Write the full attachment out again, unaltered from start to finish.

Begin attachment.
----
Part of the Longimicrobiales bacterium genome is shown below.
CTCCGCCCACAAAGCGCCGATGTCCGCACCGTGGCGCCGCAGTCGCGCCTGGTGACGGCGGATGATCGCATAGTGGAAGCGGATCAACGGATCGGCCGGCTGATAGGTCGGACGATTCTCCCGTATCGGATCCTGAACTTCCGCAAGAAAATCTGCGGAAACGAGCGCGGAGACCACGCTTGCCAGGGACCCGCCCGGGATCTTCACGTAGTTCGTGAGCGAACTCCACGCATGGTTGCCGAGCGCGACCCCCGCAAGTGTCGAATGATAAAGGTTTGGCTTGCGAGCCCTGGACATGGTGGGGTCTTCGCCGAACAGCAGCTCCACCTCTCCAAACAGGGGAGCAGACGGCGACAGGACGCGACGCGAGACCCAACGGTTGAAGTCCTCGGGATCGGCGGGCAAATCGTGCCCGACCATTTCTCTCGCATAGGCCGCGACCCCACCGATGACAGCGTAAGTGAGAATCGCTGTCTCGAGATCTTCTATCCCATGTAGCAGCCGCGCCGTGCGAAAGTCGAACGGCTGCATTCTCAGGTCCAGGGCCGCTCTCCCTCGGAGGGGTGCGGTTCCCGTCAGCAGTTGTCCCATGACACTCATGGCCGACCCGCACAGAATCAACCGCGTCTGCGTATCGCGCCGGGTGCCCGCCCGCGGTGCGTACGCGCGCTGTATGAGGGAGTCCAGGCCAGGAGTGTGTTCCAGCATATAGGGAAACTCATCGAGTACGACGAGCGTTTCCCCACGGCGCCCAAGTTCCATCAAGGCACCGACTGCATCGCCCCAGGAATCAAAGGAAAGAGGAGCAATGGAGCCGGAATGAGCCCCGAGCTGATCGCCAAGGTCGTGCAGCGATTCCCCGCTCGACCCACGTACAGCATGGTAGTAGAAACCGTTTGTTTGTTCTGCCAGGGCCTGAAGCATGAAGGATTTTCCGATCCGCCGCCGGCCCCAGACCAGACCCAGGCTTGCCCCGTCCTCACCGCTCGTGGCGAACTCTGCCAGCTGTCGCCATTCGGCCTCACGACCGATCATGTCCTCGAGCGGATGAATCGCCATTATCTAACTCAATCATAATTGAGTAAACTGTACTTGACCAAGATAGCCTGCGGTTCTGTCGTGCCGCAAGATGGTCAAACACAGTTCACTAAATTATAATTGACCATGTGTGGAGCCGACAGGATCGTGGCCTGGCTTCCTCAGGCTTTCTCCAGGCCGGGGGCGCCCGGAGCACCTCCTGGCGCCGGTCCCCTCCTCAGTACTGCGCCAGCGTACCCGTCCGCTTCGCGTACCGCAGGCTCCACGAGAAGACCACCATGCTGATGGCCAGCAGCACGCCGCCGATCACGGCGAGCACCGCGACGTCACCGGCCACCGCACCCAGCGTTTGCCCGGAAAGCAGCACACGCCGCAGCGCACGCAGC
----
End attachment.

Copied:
Part of the Longimicrobiales bacterium genome is shown below.
CTCCGCCCACAAAGCGCCGATGTCCGCACCGTGGCGCCGCAGTCGCGCCTGGTGACGGCGGATGATCGCATAGTGGAAGCGGATCAACGGATCGGCCGGCTGATAGGTCGGACGATTCTCCCGTATCGGATCCTGAACTTCCGCAAGAAAATCTGCGGAAACGAGCGCGGAGACCACGCTTGCCAGGGACCCGCCCGGGATCTTCACGTAGTTCGTGAGCGAACTCCACGCATGGTTGCCGAGCGCGACCCCCGCAAGTGTCGAATGATAAAGGTTTGGCTTGCGAGCCCTGGACATGGTGGGGTCTTCGCCGAACAGCAGCTCCACCTCTCCAAACAGGGGAGCAGACGGCGACAGGACGCGACGCGAGACCCAACGGTTGAAGTCCTCGGGATCGGCGGGCAAATCGTGCCCGACCATTTCTCTCGCATAGGCCGCGACCCCACCGATGACAGCGTAAGTGAGAATCGCTGTCTCGAGATCTTCTATCCCATGTAGCAGCCGCGCCGTGCGAAAGTCGAACGGCTGCATTCTCAGGTCCAGGGCCGCTCTCCCTCGGAGGGGTGCGGTTCCCGTCAGCAGTTGTCCCATGACACTCATGGCCGACCCGCACAGAATCAACCGCGTCTGCGTATCGCGCCGGGTGCCCGCCCGCGGTGCGTACGCGCGCTGTATGAGGGAGTCCAGGCCAGGAGTGTGTTCCAGCATATAGGGAAACTCATCGAGTACGACGAGCGTTTCCCCACGGCGCCCAAGTTCCATCAAGGCACCGACTGCATCGCCCCAGGAATCAAAGGAAAGAGGAGCAATGGAGCCGGAATGAGCCCCGAGCTGATCGCCAAGGTCGTGCAGCGATTCCCCGCTCGACCCACGTACAGCATGGTAGTAGAAACCGTTTGTTTGTTCTGCCAGGGCCTGAAGCATGAAGGATTTTCCGATCCGCCGCCGGCCCCAGACCAGACCCAGGCTTGCCCCGTCCTCACCGCTCGTGGCGAACTCTGCCAGCTGTCGCCATTCGGCCTCACGACCGATCATGTCCTCGAGCGGATGAATCGCCATTATCTAACTCAATCATAATTGAGTAAACTGTACTTGACCAAGATAGCCTGCGGTTCTGTCGTGCCGCAAGATGGTCAAACACAGTTCACTAAATTATAATTGACCATGTGTGGAGCCGACAGGATCGTGGCCTGGCTTCCTCAGGCTTTCTCCAGGCCGGGGGCGCCCGGAGCACCTCCTGGCGCCGGTCCCCTCCTCAGTACTGCGCCAGCGTACCCGTCCGCTTCGCGTACCGCAGGCTCCACGAGAAGACCACCATGCTGATGGCCAGCAGCACGCCGCCGATCACGGCGAGCACCGCGACGTCACCGGCCACCGCACCCAGCGTTTGCCCGGAAAGCAGCACACGCCGCAGCGCACGCAGC